Mary and Elizabeth by Kathe Kollwitz (1928)
Mary stopped short of the gate. The servants’s daughter was in the yard, bending over a puddle of water. Beyond her was the goat’s pen and then, in the shade of the doorway she saw her cousin. To Mary, Elizabeth’s body looked bigger than before, thicker, bolder. Mary had known her cousin was with child. It was talked about. It was a scandal to their relatives, the ones that they both loved and hated. Elizabeth was old, but God had seen her, so some said. And here she was, bending labourously over her basket of dung, lugging it towards the fire in the yard, talking to someone inside the house. Tears pricked Mary’s eyes. For her cousin, for herself. She felt her tears come easier these days. Everything was changed now, wasn’t it.
She felt her own baby move within her. That churning, that flipping . So close yet so foreign. So known and so strange. Her baby did not show very much but a little. She hadn’t told her older cousin yet. She hadn’t told very many people at all.
Mary looked back at the road and then at Elizabeth again. She was hungry.
The servant girl looked up at the woman at the gate, yelled to her mother who pushed past Elizabeth from inside the house. She came to the gate, opening it with great fuss and loud chatter. Elizabeth looked up, smiled widely and walked towards them. She swayed like a duck. Mary smiled at this fullness.
The cousins embraced. Elizabeth drew back quickly, stared sharply, her eyes narrowing. Her hand fluttered to her own enlarged abdomen. And she knew. She smiled, conspiratorially, but it was also with a sadness that hung just around her eyes. She exclaimed quietly, “My son recognizes the life within you! Feel how he jumps! “ She says it happy and she is—joyful even. But there is always the unspoken knowledge of the cost of life. The cost of bringing life. The life required to be shed to bring life. The knowledge of ten thousand years passed down, always at the back of this joy. But the joy is real too. And Elizabeth looked shrewdly again at her young cousin. The child barely old enough to know about any of this—and yet she knows more, much more, than she lets on, thought Elizabeth.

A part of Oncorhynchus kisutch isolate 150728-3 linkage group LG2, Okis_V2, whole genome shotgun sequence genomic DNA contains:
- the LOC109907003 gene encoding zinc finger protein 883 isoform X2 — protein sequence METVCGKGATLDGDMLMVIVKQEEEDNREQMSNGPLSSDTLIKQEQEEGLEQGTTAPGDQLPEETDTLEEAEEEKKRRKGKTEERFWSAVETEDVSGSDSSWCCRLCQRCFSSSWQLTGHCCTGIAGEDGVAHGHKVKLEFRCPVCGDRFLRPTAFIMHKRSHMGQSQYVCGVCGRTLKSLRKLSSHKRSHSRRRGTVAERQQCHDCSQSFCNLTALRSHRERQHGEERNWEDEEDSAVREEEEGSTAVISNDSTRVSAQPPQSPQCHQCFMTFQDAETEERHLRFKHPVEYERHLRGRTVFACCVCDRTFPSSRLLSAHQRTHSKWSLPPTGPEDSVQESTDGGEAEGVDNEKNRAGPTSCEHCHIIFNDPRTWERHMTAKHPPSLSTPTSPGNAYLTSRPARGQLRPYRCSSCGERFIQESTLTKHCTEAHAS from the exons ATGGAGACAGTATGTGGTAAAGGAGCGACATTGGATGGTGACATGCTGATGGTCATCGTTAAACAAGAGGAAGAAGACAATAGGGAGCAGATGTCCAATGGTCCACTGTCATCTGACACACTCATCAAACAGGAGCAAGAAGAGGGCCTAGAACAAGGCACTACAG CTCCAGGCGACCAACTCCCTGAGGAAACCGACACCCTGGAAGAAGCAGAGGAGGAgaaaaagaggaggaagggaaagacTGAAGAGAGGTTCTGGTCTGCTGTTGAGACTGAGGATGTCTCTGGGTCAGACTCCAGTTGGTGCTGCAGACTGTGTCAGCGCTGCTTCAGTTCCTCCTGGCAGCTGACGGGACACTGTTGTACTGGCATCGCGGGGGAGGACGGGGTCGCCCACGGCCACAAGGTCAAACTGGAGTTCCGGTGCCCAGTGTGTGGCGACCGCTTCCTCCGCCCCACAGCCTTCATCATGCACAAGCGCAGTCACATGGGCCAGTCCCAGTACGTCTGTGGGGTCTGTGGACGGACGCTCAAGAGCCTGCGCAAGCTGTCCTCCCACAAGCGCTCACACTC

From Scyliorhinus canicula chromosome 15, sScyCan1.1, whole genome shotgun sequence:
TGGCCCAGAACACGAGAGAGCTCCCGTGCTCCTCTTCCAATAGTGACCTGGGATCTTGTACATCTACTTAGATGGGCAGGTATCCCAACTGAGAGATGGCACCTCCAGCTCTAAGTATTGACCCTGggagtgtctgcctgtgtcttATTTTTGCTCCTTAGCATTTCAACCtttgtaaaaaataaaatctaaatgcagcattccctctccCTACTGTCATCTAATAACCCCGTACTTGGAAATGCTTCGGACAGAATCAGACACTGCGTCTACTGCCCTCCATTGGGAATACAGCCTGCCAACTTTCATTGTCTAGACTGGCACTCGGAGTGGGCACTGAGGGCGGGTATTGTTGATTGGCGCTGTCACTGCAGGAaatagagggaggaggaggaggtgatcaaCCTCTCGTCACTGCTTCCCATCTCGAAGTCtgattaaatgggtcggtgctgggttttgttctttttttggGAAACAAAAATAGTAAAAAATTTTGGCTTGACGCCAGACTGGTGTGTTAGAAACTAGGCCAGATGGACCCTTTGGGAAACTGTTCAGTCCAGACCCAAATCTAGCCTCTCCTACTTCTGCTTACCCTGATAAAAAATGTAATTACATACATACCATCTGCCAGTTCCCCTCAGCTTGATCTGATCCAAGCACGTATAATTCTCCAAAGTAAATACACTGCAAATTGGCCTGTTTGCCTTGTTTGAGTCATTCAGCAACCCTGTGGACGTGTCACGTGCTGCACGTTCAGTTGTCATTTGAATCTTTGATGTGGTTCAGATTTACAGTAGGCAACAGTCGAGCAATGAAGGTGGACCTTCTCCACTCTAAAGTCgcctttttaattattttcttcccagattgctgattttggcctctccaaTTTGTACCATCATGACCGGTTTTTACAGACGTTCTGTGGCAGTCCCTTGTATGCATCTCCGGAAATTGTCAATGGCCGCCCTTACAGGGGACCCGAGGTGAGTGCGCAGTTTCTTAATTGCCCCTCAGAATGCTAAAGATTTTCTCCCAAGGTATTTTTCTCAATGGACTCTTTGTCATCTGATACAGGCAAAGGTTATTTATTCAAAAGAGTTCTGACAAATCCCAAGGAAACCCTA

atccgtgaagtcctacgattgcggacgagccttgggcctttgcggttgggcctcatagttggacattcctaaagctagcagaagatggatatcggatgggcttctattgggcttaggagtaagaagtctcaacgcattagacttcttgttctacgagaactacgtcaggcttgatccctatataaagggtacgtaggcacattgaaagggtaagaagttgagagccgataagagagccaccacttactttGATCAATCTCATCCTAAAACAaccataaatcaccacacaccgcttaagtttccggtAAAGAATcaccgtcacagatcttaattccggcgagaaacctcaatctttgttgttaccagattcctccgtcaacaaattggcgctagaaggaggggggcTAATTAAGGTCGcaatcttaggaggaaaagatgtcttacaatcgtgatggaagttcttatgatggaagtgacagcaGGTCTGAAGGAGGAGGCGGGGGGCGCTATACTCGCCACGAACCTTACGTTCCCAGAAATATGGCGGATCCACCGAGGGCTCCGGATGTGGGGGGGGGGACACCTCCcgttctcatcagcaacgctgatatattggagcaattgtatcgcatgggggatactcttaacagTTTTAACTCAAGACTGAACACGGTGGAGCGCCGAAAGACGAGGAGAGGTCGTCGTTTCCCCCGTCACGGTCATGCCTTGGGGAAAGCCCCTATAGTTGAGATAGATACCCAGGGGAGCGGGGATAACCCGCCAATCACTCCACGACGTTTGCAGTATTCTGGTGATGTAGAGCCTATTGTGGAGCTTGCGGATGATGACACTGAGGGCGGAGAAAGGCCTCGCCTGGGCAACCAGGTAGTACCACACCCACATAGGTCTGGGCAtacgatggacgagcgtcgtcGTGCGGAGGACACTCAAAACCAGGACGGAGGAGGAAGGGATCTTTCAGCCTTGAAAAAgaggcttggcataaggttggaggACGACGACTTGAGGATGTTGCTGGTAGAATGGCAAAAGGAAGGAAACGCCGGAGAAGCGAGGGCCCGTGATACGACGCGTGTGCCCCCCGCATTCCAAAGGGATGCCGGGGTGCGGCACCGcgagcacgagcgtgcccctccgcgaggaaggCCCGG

The older woman did not ask questions. She did not pry. She placed her arm around Mary’s shoulders and shepherded her into the doorway.
“Come in. We will eat together. Our sons are hungry!” She laughed at her joke and brought her young cousin towards the seat closest to the window, closest to the dust-moted light.
Mary smiled and watched her cousin talk to her servant about the bread and she sighed. “I’m glad you are going first, dear woman.”
Elizabeth did not turn around as she spoke, “For such times as these…..” She was silent. And then, “You are blessed among woman. That child will set fire to the world.”
Mary looked outside at the little girl in the yard, now poking the brown puddle with a stick. Some water splashed onto her leg and the girl shook it, sending drops flying.
“My own heart burns first,” She said quietly. And louder she said, “And I am so hungry now. Hungry for everything I can get.”
She waited a beat and then laughed and her cousin laughed with her and handed her some of that morning’s bread and yesterday’s wine.
–This is part of a series I’ve been working on that I’m calling Gospel Incarnated. I love thinking through these old, truly strange stories. The story of Mary and Elizabeth has fascinated me for a long time. I wish I could swirl around in that place with those two women, watching it all unfold, from their view. Can you imagine….
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